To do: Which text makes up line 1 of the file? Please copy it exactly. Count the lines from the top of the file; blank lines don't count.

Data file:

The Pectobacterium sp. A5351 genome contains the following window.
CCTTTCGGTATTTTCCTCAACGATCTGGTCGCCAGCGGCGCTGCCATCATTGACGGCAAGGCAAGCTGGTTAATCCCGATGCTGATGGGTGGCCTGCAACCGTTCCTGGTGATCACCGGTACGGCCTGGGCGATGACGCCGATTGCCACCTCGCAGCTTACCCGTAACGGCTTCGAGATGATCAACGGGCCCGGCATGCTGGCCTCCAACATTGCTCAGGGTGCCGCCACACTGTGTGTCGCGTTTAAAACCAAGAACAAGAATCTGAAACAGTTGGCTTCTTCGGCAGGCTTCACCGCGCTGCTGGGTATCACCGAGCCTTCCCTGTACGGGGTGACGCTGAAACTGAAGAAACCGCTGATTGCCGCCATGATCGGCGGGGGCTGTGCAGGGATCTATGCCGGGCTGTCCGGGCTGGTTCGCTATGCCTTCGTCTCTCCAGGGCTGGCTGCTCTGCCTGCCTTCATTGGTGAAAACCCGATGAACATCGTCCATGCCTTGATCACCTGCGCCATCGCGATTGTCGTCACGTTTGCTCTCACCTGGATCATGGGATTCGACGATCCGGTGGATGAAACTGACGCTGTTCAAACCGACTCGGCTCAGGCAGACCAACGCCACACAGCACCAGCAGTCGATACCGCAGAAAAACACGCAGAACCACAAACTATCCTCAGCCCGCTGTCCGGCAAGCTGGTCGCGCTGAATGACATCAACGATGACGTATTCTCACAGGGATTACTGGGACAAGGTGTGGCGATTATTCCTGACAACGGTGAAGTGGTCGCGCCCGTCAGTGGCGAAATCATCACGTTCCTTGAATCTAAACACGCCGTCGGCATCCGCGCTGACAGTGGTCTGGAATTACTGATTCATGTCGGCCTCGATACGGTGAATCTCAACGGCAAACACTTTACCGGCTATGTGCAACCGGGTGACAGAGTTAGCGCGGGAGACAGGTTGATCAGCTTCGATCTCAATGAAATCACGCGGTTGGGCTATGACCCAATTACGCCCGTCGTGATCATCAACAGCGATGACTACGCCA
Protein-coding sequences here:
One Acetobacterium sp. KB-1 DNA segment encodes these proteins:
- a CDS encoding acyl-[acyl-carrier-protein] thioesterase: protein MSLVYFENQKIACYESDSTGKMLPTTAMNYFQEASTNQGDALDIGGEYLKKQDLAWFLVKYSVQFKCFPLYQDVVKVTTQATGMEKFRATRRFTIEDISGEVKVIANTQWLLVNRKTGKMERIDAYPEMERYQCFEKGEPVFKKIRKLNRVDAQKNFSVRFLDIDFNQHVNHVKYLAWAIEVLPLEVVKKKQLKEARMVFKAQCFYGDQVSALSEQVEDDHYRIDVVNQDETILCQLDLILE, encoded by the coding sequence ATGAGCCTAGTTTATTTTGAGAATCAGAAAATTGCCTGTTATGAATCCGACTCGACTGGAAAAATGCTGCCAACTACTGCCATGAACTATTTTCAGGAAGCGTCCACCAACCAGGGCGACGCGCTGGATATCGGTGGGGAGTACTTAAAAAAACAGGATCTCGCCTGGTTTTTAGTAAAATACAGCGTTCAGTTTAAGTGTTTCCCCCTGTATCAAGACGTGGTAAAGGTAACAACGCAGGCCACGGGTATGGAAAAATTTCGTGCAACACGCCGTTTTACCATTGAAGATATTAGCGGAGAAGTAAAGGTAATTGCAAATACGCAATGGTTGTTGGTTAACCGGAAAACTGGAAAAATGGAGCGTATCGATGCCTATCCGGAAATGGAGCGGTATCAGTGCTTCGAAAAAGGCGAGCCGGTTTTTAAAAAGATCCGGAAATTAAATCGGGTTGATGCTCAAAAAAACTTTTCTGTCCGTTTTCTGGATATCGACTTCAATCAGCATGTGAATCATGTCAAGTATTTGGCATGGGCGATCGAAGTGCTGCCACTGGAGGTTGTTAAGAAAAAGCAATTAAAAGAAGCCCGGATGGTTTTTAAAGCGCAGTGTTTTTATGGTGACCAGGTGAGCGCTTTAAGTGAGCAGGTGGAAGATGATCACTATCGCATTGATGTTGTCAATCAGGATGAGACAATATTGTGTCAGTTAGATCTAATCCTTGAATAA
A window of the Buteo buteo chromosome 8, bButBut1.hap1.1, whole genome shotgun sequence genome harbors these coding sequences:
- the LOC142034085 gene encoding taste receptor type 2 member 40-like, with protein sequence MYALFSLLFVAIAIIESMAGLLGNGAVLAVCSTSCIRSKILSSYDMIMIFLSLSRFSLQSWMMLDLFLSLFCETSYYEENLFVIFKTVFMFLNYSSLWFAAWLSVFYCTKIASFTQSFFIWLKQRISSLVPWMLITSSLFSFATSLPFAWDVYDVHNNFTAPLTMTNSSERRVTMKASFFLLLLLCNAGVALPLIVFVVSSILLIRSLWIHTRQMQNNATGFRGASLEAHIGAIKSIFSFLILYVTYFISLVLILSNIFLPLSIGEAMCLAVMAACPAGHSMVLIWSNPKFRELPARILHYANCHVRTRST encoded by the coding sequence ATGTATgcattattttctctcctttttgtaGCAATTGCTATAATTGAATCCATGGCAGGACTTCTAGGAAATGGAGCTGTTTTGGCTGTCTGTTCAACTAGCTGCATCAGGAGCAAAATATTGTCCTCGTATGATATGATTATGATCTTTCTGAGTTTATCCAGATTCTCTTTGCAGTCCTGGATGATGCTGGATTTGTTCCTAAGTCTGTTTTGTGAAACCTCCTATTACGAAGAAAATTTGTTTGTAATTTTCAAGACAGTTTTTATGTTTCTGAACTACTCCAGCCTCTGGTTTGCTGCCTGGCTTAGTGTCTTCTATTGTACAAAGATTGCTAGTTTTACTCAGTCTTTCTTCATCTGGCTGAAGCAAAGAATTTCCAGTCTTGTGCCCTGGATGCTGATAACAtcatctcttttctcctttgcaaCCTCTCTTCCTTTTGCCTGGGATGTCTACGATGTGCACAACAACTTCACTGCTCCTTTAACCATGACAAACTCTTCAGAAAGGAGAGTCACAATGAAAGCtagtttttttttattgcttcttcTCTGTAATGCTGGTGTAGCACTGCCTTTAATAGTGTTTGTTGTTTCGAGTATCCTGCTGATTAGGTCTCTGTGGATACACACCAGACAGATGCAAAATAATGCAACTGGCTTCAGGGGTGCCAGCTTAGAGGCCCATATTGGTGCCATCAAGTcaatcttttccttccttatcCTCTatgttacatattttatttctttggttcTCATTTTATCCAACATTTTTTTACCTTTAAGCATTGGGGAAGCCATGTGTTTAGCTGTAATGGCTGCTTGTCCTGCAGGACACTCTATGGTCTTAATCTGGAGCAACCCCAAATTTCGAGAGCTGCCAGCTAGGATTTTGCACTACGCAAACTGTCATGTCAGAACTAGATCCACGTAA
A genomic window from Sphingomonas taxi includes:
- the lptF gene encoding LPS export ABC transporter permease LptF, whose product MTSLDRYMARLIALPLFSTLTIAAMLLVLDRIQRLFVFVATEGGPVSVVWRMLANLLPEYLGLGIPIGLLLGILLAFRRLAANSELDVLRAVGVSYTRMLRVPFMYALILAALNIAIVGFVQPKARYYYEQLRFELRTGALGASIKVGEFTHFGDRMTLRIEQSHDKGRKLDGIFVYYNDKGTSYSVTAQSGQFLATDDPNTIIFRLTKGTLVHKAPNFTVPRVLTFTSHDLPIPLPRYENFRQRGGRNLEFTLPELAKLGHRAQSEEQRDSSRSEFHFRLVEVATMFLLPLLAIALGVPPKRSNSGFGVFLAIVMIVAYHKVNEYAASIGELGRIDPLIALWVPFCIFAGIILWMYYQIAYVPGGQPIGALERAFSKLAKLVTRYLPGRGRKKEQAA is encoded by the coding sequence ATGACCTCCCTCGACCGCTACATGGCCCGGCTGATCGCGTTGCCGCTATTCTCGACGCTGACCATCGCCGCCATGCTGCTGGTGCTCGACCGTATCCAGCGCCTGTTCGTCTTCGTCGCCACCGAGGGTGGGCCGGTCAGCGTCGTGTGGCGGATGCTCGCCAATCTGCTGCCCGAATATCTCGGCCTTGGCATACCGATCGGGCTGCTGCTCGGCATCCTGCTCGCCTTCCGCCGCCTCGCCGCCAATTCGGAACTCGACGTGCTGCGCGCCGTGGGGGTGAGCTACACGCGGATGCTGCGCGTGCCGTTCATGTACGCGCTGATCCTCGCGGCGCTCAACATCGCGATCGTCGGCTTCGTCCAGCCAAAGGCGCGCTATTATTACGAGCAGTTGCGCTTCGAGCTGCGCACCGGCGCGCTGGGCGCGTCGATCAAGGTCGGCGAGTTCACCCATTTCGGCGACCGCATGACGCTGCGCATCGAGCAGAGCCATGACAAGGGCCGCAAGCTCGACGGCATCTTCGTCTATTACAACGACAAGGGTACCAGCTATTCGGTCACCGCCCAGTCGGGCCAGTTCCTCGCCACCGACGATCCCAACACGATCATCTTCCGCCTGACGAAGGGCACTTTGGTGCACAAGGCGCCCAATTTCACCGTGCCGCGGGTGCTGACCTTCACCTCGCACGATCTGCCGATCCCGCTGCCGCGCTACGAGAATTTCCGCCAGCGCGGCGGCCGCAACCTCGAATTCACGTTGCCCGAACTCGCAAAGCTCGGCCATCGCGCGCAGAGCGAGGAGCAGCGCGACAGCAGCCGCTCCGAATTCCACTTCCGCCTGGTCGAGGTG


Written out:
The Pectobacterium sp. A5351 genome contains the following window.